Case Management, Guardianship Support, Legal Support

Can My Loved One be Forced to Leave a Nursing Facility?

 September 30, 2015

By  Kimberly German

This week we have a guest blog post written by Carl G. Archer, Esquire.  Mr. Archer is an experienced attorney with a practice limited to elder law, Medicaid applications and litigation, Veterans’ Aid and Attendance benefits, guardianships, and estate planning and administration in New Jersey and New York.  He has worked in caregiver advocacy, support, and elder law topics for over a decade. Mr. Archer knows firsthand how caregivers suffer daily under the constant stress of caring for their loved ones. This constant strain is not something caregivers may recognize on a daily basis, but over the course of years it can take a toll on their physical and mental health. Mr. Archer steps in and guides caregivers through these tough times. His job is to protect elderly people and their families, who sacrifice so much to care for them.

Care managers, who work with the elderly population, understand these issues. They work closely with elder law attorneys to advocate for families and individuals who need that extra bit of help to navigate through the system. Whenever possible, we help to keep people in the community by identifying services and strategies to keep people in their home environment as long as possible. When appropriate, we help to identify placements. In this post, Carl discusses the rights of the family when a nursing home tries to discharge the patient and the family is not in agreement. Working with a good care manager and attorney in situations like these helps to ensure your rights are exercised.

 “Can My Loved One Be Forced to Leave a Nursing Facility?”

Five years ago my friend’s mother was in the hospital with flu-like symptoms and for some (still unknown) reason stopped breathing. After a nine day coma, she was diagnosed with anoxia. She cannot walk, is incontinent and is on a feeding tube. She has been in the same nursing home for the last three years. My friend visits as frequently as possible, but her mother is having anger issues and acting out on a fairly regular basis. Eventually, she met with the Social Services Director, who recommended she take her mother home and secure round-the-clock home health care. They also insinuated that since there is “nothing medically” wrong with her mother, the nursing home really doesn’t need to keep her. My friend has five children at home, and her husband works out of town 48 weeks per year. There is no possible way she can take care of her mother herself. She came to me asking if the nursing facility can legally “kick her mother out.”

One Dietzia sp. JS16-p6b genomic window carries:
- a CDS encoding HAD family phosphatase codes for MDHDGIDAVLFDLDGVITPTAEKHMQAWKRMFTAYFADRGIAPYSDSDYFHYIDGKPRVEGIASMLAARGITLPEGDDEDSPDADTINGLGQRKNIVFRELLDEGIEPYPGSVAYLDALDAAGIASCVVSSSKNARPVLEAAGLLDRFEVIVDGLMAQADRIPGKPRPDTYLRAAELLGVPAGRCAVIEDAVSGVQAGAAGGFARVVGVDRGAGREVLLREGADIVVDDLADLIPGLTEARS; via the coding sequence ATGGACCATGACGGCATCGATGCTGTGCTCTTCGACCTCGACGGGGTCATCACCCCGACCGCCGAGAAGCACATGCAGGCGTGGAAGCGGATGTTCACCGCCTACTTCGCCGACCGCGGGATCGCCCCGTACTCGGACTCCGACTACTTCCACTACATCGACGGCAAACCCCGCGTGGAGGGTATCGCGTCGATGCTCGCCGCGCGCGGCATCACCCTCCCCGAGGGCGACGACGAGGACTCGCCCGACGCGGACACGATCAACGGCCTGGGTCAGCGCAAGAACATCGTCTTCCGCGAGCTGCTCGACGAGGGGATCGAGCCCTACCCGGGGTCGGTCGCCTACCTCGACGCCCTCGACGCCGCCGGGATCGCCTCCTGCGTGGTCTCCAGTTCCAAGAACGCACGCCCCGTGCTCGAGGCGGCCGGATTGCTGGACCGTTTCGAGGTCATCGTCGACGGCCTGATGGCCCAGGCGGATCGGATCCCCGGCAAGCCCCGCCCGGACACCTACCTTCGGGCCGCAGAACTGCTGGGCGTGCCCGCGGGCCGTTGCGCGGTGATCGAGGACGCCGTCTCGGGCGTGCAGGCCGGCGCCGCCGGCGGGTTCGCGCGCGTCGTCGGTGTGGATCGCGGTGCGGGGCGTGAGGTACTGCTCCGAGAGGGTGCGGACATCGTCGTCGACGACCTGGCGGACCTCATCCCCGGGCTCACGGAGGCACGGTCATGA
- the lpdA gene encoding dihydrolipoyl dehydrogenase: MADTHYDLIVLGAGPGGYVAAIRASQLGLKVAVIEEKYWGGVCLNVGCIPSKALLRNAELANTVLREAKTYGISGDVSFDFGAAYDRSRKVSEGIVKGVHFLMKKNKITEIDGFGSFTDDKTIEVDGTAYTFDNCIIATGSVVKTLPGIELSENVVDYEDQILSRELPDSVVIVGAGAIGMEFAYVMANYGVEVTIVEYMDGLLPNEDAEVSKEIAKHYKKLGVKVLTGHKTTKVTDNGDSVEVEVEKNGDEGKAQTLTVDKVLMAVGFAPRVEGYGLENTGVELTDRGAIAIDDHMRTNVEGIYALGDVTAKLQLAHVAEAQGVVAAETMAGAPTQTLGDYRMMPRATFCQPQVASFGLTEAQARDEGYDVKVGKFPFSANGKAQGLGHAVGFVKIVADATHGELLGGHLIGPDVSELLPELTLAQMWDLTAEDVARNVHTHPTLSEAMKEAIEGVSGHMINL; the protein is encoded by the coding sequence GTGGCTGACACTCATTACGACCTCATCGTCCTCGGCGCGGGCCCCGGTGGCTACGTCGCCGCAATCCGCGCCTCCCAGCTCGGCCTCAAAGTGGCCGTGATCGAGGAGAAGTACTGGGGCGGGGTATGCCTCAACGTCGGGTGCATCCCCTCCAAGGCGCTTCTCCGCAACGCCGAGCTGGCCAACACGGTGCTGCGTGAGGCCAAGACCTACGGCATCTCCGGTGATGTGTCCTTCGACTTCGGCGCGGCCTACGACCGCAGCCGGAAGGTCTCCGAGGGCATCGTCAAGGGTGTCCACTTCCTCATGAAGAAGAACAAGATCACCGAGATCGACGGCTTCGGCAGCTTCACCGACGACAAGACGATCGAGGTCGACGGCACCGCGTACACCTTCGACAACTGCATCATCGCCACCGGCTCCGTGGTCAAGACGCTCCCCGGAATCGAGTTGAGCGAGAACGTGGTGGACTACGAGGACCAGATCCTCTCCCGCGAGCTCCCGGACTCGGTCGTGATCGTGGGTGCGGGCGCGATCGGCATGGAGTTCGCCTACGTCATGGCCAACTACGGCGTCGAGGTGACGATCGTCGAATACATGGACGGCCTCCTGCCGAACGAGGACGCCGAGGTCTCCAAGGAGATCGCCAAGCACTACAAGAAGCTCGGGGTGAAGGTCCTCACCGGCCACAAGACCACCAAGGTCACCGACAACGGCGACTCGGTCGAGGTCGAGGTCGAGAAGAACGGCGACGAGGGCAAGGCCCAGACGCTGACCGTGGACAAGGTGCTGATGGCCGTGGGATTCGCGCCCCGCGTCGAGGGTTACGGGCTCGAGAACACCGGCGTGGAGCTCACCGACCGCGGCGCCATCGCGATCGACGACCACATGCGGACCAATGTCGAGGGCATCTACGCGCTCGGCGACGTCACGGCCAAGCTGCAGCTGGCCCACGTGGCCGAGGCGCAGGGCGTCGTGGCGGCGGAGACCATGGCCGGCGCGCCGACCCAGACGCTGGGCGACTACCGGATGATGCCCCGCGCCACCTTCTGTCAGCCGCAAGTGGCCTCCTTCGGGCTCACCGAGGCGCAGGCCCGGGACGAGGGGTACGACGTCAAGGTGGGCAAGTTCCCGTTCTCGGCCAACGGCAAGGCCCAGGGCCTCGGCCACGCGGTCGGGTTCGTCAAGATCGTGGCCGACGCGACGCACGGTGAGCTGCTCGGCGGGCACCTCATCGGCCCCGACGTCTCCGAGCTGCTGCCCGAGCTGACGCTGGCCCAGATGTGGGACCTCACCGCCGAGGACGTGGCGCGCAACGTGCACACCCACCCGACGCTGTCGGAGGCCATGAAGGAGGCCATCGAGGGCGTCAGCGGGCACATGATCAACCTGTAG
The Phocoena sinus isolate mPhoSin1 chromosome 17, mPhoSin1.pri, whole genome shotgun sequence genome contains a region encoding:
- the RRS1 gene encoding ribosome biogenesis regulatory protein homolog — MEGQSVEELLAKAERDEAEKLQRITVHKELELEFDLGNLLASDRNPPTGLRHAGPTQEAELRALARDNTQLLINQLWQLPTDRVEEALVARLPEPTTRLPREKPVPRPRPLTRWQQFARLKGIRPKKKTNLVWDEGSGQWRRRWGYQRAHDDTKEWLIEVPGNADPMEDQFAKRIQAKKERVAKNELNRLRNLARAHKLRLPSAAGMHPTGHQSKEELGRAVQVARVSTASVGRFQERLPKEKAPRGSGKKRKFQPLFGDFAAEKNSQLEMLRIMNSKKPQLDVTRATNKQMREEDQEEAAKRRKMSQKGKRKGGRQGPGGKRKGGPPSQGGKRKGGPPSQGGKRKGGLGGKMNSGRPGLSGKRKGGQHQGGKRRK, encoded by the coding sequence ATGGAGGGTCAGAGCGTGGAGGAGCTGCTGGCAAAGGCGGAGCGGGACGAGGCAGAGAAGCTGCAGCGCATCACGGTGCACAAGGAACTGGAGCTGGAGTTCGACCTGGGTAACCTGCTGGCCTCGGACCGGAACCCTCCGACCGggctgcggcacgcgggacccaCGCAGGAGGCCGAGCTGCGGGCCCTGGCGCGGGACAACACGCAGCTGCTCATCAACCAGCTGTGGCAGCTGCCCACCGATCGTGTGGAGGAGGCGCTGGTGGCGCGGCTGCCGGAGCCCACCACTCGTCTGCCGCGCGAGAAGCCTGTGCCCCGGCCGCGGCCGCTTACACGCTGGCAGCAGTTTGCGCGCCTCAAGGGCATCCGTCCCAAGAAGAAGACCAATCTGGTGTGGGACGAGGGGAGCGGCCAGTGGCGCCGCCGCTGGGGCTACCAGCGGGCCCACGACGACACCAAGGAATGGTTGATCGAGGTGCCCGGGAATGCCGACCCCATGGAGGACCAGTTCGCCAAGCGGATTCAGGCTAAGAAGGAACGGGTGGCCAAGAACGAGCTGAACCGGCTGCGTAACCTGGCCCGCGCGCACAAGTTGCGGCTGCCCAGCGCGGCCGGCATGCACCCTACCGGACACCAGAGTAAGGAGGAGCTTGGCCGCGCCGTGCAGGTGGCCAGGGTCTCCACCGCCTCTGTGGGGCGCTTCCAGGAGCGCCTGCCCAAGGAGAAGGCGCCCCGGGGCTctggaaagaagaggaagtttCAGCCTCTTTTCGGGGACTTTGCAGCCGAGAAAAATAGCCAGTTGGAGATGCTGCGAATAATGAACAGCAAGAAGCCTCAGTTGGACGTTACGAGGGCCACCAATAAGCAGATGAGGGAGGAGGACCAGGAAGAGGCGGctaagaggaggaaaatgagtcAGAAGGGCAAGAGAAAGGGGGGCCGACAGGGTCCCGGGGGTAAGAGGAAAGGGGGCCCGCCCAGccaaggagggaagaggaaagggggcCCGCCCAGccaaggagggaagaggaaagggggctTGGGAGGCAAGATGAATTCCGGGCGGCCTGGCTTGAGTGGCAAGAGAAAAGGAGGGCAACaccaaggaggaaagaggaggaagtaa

In New Jersey, what skilled nursing facilities don’t want you to know is having admitted you into the building, it’s really difficult for a building to involuntarily transfer or discharge someone. Here are the reasons under federal law that allow for an involuntary discharge:

 The resident:

  • endangers the safety or health of other individuals,
  • has medical needs that no longer can be met by the facility,
  • has recovered his or her health significantly so that care is no longer necessary
  • has failed to pay for services, or
  • the facility closes.
  • The State of New Jersey provides additional protections for residents in the regulations, making
  • it a difficult and cumbersome process to involuntarily discharge a resident. This is not to say that
  • the facility’s representatives won’t pressure the caregivers to voluntarily remove their loved ones.

 They certainly will not give you any of this information. This is a situation where an experienced elder law attorney can make an enormous difference in quality of life for you, your loved one, and your entire family. If you get feedback from a skilled nursing or assisted living facility regarding their plans for your loved one, it is critically important that you are aware of your rights so you are able to advocate effectively for yourself and your family.



Archer_113-Finala1-236x300Carl G. Archer, Esquire is a graduate of Rutgers University and Rutgers School of Law-Camden. He has extensive litigation and regulatory experience in New Jersey and New York.


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